For good and ill, John McCain’s fortunes in the presidential debates have followed the fluctuations of the economy. When the recent financial meltdown caught the McCain campaign off-guard, it was reflected in his unsteady performance in the first two debates. On the heels of last week’s stock-market rally, however, McCain recovered form in his final debate at New York’s Hofstra University, turning in what likely was his best performance to date. But just as the state of the economy remains perilous, McCain’s electoral prospects remain bleak.
McCain’s partial rebound in the final debate had little to do with his much-anticipated tack of raising Obama’s ties to William Ayers, the unapologetic Weather Underground terrorist, and ACORN, the radical community activist organization that has fraudulently registered thousands of voters. For all the carping of Democratic partisans and some diffident conservatives, the Ayers-ACORN-Obama axis is a legitimate subject for debate. Along with Ayers, Obama served on the board of the Woods Fund, a Chicago-based leftist charity group, where he helped steer grants to ACORN – a shady relationship that casts doubt on Obama’s judgment and his campaign’s vaunted commitment to political reform. But McCain clearly was reluctant to pursue this line of attack and it showed in his confused delivery. McCain insisted that “I don't care about an old washed-up terrorist,” only to add immediately that “we need to know the full extent of that relationship.” Which was it? Even McCain didn’t seem to know.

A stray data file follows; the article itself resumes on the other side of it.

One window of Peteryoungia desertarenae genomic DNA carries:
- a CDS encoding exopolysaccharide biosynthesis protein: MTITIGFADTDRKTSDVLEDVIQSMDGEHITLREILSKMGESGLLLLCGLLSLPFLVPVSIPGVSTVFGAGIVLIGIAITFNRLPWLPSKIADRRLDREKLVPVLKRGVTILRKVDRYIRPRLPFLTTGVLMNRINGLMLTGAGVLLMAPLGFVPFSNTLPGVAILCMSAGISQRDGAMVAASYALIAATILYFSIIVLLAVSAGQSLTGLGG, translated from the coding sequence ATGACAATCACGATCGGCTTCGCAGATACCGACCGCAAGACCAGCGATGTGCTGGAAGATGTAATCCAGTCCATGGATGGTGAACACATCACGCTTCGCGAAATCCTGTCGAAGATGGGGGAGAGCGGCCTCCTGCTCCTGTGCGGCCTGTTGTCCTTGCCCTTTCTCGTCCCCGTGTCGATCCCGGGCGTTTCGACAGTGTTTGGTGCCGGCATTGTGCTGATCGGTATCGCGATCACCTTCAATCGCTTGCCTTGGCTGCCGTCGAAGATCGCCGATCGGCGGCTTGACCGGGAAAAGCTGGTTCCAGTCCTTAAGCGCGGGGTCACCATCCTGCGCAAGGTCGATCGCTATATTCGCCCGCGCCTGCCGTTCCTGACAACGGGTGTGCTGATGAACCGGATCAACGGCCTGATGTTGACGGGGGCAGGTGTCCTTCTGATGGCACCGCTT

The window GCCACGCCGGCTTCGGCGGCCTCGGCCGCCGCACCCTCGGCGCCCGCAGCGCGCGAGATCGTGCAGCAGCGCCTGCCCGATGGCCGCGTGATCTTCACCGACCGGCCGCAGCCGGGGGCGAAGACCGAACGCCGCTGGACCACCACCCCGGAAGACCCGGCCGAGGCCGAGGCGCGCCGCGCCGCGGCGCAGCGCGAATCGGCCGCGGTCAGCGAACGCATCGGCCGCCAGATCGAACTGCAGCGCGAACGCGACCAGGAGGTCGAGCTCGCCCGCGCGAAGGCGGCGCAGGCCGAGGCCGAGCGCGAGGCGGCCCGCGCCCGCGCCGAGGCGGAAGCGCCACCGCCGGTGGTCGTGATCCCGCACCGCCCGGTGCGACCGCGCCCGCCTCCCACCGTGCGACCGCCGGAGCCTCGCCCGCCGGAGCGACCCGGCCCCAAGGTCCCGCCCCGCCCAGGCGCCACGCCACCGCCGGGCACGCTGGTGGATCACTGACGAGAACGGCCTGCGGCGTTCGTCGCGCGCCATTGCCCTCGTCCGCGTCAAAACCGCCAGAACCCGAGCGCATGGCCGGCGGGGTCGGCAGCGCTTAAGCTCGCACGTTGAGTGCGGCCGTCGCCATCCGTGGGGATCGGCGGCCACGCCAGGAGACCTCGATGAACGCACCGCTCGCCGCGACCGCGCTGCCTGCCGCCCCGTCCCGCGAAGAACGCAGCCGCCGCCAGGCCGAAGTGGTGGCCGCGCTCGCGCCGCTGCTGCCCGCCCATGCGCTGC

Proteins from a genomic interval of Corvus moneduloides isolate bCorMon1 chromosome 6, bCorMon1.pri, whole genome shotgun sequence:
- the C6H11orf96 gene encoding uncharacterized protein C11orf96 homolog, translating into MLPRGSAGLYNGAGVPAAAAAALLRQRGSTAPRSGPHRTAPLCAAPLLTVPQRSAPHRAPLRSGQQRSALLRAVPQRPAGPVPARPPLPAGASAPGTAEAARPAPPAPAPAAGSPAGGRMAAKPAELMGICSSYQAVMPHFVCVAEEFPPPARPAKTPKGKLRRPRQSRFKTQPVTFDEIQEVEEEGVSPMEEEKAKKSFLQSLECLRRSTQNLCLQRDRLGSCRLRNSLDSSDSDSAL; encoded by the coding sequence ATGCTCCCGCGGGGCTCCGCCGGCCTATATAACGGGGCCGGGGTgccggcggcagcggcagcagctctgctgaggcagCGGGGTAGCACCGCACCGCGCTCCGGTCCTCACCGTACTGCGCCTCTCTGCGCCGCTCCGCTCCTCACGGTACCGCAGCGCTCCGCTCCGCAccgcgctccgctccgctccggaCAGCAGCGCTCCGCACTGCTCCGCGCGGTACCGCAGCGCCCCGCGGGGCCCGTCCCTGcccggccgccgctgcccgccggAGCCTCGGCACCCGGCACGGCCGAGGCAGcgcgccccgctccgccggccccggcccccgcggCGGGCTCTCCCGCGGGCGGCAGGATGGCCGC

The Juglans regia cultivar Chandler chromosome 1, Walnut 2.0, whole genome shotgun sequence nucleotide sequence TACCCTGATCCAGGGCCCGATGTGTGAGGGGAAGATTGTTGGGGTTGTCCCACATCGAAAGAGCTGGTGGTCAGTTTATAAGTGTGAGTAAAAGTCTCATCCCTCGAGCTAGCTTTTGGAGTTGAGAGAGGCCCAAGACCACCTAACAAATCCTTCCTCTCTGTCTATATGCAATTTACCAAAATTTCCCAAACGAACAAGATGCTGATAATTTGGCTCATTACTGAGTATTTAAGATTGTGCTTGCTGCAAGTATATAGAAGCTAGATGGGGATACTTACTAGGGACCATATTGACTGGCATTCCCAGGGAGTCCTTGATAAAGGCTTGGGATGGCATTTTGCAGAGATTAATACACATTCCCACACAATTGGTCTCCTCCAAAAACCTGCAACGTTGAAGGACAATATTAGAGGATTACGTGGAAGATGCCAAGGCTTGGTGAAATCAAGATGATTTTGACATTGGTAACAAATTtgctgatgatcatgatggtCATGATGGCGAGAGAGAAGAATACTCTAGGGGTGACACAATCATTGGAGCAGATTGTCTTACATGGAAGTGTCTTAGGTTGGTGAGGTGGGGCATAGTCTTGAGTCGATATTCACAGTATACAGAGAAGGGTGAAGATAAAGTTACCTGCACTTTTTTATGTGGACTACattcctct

A more focused approach may not have helped. Obviously prepared for the charge, Obama handled it deftly. His associations with Ayers and ACORN were insignificant, Obama suggested, not altogether truthfully. He then steered the question to his poll-tested strength on the economy, citing his associations with the likes of billionaire investor Warren Buffett, his economic advisor. Here a more aggressive opponent might have pointed out that that friendship raises its own questions. For instance, what influence would Buffet, a firm believer that Americans are insufficiently taxed, exert on Obama’s tax policy? But McCain did not press the point, enabling Obama to exploit the main drawback of highlighting his more unsavory alliances, namely that it would make McCain look petty and disconnected from the critical issue of the economy. Thus was McCain snared in his own trap.